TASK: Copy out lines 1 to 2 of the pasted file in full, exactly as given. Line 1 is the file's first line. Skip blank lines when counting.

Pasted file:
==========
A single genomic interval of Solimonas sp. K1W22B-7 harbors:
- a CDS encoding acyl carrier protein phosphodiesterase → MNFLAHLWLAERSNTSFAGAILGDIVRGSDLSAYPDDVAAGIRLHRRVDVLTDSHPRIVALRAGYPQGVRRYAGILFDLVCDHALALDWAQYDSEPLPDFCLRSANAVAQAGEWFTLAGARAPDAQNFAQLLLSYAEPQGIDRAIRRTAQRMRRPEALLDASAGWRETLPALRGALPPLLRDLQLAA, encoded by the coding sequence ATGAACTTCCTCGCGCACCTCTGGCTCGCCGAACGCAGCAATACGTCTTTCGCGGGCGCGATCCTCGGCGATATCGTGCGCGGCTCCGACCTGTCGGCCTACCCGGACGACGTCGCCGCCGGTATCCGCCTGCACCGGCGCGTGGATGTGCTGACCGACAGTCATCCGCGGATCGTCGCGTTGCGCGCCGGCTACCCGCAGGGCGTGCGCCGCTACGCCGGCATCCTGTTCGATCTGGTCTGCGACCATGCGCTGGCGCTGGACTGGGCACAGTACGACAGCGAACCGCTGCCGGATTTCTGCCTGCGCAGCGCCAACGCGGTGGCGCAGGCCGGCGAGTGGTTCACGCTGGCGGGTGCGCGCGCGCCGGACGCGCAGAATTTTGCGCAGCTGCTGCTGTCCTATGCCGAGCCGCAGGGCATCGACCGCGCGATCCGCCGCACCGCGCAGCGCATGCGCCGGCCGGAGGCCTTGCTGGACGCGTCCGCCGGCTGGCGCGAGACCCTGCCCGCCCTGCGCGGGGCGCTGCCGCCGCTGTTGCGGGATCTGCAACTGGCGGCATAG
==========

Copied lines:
A single genomic interval of Solimonas sp. K1W22B-7 harbors:
- a CDS encoding acyl carrier protein phosphodiesterase → MNFLAHLWLAERSNTSFAGAILGDIVRGSDLSAYPDDVAAGIRLHRRVDVLTDSHPRIVALRAGYPQGVRRYAGILFDLVCDHALALDWAQYDSEPLPDFCLRSANAVAQAGEWFTLAGARAPDAQNFAQLLLSYAEPQGIDRAIRRTAQRMRRPEALLDASAGWRETLPALRGALPPLLRDLQLAA, encoded by the coding sequence ATGAACTTCCTCGCGCACCTCTGGCTCGCCGAACGCAGCAATACGTCTTTCGCGGGCGCGATCCTCGGCGATATCGTGCGCGGCTCCGACCTGTCGGCCTACCCGGACGACGTCGCCGCCGGTATCCGCCTGCACCGGCGCGTGGATGTGCTGACCGACAGTCATCCGCGGATCGTCGCGTTGCGCGCCGGCTACCCGCAGGGCGTGCGCCGCTACGCCGGCATCCTGTTCGATCTGGTCTGCGACCATGCGCTGGCGCTGGACTGGGCACAGTACGACAGCGAACCGCTGCCGGATTTCTGCCTGCGCAGCGCCAACGCGGTGGCGCAGGCCGGCGAGTGGTTCACGCTGGCGGGTGCGCGCGCGCCGGACGCGCAGAATTTTGCGCAGCTGCTGCTGTCCTATGCCGAGCCGCAGGGCATCGACCGCGCGATCCGCCGCACCGCGCAGCGCATGCGCCGGCCGGAGGCCTTGCTGGACGCGTCCGCCGGCTGGCGCGAGACCCTGCCCGCCCTGCGCGGGGCGCTGCCGCCGCTGTTGCGGGATCTGCAACTGGCGGCATAG